By Alan Baldwin
ROSA KHUTOR, Russia (Reuters) - Formula One technology has already helped Britain to skeleton gold at the Sochi Olympics and the bobsleigh competition will see McLaren, Ferrari and BMW take their track rivalry onto the ice as well.
Like compatriot Amy Williams before her, Lizzy Yarnold's gold on Friday owed something to the assistance of McLaren Applied Technologies, part of the Formula One team's group of companies.
McLaren have two employees at Sochi embedded with the skeleton and bobsleigh teams while Formula One rivals Ferrari have been leaning on their boffins and using track-honed know-how to help the Italians.
Over the last two years, BMW - who quit Formula One in 2009 - have also worked closely with coaches, athletes and engineers of the USA Bobsled and Skeleton Federation to completely redesign their two-man bobsled.
McLaren Applied Technologies director of performance Caroline Hargrove said her experts had worked on Yarnold's sled for several years, although exact details were as jealously guarded as anything coming out of the F1 factory.
"We got involved after the last Olympics so that sled had already been started and been very successful with Amy Williams (winner in 2010) and we got involved in doing the second set of tweaks and improvements," she told Reuters by telephone.
The main areas in which McLaren's expertise can be harnessed tend to be in aerodynamics, sled dynamics and technical setup and the gains have been incremental rather than dramatic.
Components have been rebuilt and refined for maximum performance, while data gleaned since Vancouver has been processed and applied.
In skeleton, one size does not fit all.
"In each case we personalize the intervention, so for example the sled dynamics are tailored to the particular athlete," said Hargrove.
"If you look at Lizzy and you look at Amy Williams, they are very different athletes. They are 20 kilos different.
"You need something personalized. And we spend a lot of time doing that. So we got performance out of personalizing to the athletes."
With Yarnold, the sled was improved as she did got better.
"She ... is an extremely talented athlete and therefore changes that we made to the sled that she liked, she took on board," said Hargrove. "It made a difference but at the same time it made her a better skeleton athlete.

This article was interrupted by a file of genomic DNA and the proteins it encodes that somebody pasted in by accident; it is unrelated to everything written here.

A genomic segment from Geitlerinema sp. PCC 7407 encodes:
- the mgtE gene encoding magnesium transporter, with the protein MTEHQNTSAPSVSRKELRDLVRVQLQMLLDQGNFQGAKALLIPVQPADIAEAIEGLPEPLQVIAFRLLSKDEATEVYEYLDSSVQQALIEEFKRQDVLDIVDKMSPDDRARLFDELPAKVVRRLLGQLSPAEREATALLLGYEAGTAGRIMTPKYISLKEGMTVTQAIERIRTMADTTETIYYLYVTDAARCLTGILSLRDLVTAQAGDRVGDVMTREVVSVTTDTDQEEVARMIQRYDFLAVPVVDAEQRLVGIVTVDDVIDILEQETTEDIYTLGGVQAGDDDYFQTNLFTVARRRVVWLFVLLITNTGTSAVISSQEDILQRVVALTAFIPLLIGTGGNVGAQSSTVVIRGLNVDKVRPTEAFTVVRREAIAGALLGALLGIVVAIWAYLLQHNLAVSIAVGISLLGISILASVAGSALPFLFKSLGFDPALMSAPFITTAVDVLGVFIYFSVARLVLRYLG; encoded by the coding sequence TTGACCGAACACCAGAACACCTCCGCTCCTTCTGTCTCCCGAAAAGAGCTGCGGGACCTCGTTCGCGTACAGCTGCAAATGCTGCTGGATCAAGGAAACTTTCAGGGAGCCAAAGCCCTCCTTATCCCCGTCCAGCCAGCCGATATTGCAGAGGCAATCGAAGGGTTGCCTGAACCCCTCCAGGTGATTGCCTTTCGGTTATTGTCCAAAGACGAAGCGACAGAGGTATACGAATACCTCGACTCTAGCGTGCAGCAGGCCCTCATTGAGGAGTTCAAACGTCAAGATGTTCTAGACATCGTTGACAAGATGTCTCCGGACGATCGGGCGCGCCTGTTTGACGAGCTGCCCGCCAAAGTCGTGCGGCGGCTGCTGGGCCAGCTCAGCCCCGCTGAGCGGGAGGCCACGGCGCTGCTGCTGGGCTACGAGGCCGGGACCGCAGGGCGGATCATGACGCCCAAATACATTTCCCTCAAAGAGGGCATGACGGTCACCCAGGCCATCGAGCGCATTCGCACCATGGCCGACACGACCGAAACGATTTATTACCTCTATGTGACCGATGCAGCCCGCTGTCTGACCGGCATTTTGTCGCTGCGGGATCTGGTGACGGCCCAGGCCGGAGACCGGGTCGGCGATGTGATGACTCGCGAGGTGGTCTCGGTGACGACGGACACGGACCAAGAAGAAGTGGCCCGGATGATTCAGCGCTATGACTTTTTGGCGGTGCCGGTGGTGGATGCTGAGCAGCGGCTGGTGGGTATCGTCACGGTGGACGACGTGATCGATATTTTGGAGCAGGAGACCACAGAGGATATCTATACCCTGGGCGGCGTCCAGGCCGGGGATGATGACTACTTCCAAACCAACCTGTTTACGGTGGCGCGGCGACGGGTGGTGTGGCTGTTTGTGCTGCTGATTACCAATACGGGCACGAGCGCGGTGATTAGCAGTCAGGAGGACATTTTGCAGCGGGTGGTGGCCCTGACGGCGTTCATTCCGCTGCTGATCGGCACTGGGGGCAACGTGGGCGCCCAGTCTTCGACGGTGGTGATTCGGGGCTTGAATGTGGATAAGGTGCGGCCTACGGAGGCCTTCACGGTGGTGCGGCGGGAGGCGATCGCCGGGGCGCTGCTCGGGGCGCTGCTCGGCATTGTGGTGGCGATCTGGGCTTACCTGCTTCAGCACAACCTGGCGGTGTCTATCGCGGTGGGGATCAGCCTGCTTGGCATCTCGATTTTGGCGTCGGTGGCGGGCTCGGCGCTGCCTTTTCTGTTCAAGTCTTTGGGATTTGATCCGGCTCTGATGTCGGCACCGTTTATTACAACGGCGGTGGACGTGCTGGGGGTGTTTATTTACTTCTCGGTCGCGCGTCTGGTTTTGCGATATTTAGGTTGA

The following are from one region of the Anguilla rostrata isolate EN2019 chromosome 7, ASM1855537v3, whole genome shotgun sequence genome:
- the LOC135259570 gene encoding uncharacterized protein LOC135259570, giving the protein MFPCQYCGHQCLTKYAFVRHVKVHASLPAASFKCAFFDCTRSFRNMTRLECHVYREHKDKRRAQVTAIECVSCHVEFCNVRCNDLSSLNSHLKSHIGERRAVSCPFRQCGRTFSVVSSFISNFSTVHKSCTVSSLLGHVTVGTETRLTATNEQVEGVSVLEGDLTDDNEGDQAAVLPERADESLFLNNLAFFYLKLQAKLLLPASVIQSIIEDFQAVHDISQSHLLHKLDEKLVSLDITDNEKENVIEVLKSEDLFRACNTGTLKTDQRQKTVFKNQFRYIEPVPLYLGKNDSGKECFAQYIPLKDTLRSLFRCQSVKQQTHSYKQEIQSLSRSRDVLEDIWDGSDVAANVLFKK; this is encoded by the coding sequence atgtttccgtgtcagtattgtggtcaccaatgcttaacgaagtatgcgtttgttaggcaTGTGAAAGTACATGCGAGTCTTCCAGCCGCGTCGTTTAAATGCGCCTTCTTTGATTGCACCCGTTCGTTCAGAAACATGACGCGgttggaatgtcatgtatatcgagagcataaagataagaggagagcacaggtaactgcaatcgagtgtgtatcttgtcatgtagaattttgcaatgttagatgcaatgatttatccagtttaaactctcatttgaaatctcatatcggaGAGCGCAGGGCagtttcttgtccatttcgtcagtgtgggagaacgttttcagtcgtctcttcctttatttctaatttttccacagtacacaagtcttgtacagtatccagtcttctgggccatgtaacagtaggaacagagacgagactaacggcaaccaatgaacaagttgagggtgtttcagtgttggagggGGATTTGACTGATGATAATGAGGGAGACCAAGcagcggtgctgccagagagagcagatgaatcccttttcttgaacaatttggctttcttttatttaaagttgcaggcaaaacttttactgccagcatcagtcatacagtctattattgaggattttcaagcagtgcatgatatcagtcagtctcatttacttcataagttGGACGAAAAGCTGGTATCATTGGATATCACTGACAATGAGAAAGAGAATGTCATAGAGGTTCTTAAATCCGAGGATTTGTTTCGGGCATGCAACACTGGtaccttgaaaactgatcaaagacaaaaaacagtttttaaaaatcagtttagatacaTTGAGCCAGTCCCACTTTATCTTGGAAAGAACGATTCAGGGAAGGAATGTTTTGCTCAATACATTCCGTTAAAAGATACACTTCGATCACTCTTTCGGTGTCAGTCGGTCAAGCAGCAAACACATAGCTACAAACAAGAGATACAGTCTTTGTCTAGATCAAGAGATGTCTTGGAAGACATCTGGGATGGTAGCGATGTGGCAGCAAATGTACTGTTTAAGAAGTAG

"We've never seen anyone really learn so quickly. Which means that the sled must be good or better than the previous ones in order to get to your high level quicker."
Hargrove said McLaren could take a pat on the back for Yarnold's performance, but no more than that. Most of it was all down to the athlete.
"We're pleased if we made a sled that she feels comfortable with and therefore can perform really well," she said.
Yarnold was a favorite in skeleton but the bobsleigh offers a different challenge and the rivalry between Ferrari and McLaren can best be described as 'serious fun'.
"We like that," Hargrove said of the rivalry. "It's part of how we are. Everyone working here is seriously competitive and the same on their side. So it adds another element to it, which is quite fun. It's not more than fun.
"In winter sport, they are in a different position. They have tracks themselves, they are a winter sport nation with snow and mountains - something we haven't got.
"So we have needed to be at times a little bit more creative in the ways that we could support the team because we haven't got that and never will have a track."
There has been some work in simulation and the wind tunnel, although in Southampton rather than the one used by the Formula One team due to the costs involved.
Bobsleigh, like Formula One, has tightly defined rules and materials to be used, which makes the scope for finding a big chunk of time on the ice is limited. But components have been rebuilt and refined.
"Once the competition starts, a bit like Formula One, there's not that much you can do," said Hargrove. "The sleds get inspected and then go into parc ferme overnight.
"But before that, while they were testing, to make sure they had the best setup for the conditions, we were there to help."
(Editing by Peter Rutherford)